While the first of three visual sets compares the satellite industry to television in the mid-thirties, the second focuses on the shifting balance of power between government and industry and the limits of citizen access, and the third points to implications of satellite technology for human communication.
The sound mix of Phase 1 includes readings and dialogues about technical, economic and political issues in satellite use as well as meditative background music by Brian Eno. Yes, the dialogues overlap or are cut off, to the chagrin of some, but that was a deliberate part of the editing, intending to evoke the effect of information overload created by parallel channels. You catch what you can.
What are the implications of simultaneity? Of instant exposure and instant response? We couldn't imagine, in 1977, how satellite technology would develop over the next four decades--or who would benefit.
As well as persuading NASA to schedule CTS time for our demo, and to provide a portable earth station (a sort of bread truck with a dish), we had to persuade AT&T to install a special phone line on the Battery Park City landfill, the New York site, then still an ideal open space bordering the Hudson with no buildings but within sight of the World Trade Center. A phone line would be necessary for engineers to communicate during set-up while tweaking antenna placement and noise-to-signal ratio. A seemingly unending stream of clearances had to be obtained from other local authorities.
We also traveled to San Francisco to enlist Brad Gibbs, the head of Ames Research Center, a permanent earth station, in the project, and to meet artists who would participate from there. These were dancer Margaret Fisher, artists Terry Fox, Richard Lowenberg and Alan Scarritt, as well as Carl Loeffler of La Mamelle and video artist Sharon Grace, who became the West Coast coordinator.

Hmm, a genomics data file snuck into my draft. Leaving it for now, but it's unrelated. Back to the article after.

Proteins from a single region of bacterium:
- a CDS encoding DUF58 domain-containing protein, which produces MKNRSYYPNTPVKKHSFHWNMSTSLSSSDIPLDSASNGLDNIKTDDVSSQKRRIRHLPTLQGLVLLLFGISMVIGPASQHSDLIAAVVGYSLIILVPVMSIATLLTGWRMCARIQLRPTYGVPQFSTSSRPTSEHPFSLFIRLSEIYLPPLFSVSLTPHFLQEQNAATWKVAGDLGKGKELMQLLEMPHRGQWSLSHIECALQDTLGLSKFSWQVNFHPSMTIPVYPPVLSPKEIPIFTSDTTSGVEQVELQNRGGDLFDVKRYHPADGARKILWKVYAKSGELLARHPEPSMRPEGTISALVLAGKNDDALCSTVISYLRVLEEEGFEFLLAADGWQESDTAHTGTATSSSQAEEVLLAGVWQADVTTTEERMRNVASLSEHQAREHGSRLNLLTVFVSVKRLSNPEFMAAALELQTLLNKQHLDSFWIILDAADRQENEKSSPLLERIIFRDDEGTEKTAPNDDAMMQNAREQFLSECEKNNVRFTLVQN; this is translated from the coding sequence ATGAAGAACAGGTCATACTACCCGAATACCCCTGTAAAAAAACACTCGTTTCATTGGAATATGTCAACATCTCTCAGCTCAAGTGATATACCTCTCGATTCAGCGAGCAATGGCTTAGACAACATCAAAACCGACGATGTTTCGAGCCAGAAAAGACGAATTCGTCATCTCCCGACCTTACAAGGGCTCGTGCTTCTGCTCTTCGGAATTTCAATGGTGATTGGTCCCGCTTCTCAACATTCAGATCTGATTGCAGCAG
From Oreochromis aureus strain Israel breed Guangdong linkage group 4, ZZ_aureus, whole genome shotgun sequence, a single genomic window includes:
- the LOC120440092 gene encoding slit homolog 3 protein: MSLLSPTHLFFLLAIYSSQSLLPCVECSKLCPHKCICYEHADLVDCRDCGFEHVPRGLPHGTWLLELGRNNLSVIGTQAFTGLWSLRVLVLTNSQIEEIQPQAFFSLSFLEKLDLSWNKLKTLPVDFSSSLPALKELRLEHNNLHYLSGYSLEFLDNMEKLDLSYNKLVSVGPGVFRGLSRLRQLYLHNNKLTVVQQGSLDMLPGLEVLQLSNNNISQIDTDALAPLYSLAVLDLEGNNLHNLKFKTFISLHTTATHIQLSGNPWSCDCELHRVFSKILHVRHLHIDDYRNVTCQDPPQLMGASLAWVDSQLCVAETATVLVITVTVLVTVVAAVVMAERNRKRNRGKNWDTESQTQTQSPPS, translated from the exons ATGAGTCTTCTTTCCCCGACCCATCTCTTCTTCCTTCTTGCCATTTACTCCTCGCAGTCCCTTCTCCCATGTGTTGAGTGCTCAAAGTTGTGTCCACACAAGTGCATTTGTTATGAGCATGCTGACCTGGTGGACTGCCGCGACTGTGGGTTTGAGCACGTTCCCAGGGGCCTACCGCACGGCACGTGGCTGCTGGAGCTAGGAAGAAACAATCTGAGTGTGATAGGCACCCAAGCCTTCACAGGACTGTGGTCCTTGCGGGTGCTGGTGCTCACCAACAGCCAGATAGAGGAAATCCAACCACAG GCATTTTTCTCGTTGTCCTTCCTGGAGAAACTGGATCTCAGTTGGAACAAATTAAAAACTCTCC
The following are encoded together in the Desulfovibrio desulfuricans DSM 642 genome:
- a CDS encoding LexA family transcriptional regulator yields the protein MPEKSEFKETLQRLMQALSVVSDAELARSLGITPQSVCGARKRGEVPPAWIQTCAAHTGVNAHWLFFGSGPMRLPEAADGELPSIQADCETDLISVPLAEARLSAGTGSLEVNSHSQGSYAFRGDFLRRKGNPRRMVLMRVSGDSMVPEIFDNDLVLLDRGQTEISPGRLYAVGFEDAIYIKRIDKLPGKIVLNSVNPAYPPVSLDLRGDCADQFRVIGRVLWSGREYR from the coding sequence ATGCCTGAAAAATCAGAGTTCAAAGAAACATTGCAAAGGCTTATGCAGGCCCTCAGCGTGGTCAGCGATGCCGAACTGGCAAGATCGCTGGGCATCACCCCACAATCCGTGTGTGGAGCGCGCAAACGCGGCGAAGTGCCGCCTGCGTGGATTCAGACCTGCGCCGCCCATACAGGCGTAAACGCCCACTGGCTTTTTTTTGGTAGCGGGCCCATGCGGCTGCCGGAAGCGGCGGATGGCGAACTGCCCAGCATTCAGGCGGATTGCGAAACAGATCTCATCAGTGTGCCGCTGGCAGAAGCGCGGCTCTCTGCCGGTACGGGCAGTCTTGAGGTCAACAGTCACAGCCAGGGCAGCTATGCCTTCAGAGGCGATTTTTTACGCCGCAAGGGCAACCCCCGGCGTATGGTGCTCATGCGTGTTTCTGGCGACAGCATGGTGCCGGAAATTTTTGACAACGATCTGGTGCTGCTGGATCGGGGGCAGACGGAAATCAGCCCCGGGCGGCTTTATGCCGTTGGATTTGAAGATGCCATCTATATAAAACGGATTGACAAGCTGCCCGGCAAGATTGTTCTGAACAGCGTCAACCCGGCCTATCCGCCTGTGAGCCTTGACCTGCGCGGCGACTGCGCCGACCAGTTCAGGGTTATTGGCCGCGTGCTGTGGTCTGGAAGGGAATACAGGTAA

Getting Brad on board was the clincher. NASA eventually scheduled satellite time for Send/Receive during three days in September.
Here's what happened: on September 8th, test day, the transmitter in the Class 1 truck broke down. New parts had to be shipped in from Chicago.
On September 10th, which would have been the first transmission day, one satellite channel overheated.
Finally, on September 11, everything worked. The transmission was relayed to public access cable channels at both ends, ours via infra red link to Manhattan Cable.
In contrast to the arduous pre-production run-up and prior technical hassles, the demo itself was remarkably laid back despite an awareness of the scale of the endeavor and the fact that this was a first for the art community. The participants, friends or co-workers*, had been recruited informally. In New York, the bright, late afternoon sunshine reflected off the water no doubt helped the atmosphere, though it made it a bit harder to decipher the screen image.
From the three and half hours of footage recorded on the Battery Park City landfill, we edited Phase 11: Send/Receive, a 3/4 inch half-hour tape.
(Here is a link to view a 2 minute video clip from the demo.)
Looking at the tape, you feel the suspense of waiting for a connection--for the first live feed from San Francisco and, a bit later, anticipating the split screen that would show dancers Margaret Fisher and Nancy Lewis, echoing each others' moves side by side on the screen, a highlight of the afternoon.
Before and after the performances, which included a sound loop by Alan Scarritt, everyone got a chance to interact on camera, discuss aspects of the demo and quiz Brad Gibbs, the NASA rep., about future prospects for public satellite access (not encouraging financially). We got accustomed to the half-second delay, the time it takes for the signal to bounce off the satellite.
Improvising a welcome ethereal soundtrack to the surreal ambiance on set were Richard "Dickie" Landry and Richard Peck on saxophone in New York, and Terry Fox on a "box with two strings" in San Francisco.
*Participants in New York: Nancy Lewis, Richard Landry, Richard Peck, Betsy Sussler, Andy Horowitz, Willoughby Sharp, Duff Schweninger, Paul Shavelson, Keith Sonnier, Liza Béar. Set photographers: Jackie Winsor and Dickie Landry. Participants in San Francisco: Margaret Fisher, Terry Fox, Brad Gibbs, Sharon Grace, Carl Loeffler, Richard Lowenberg, Alan Scarritt.
© Copyright Liza Béar 2020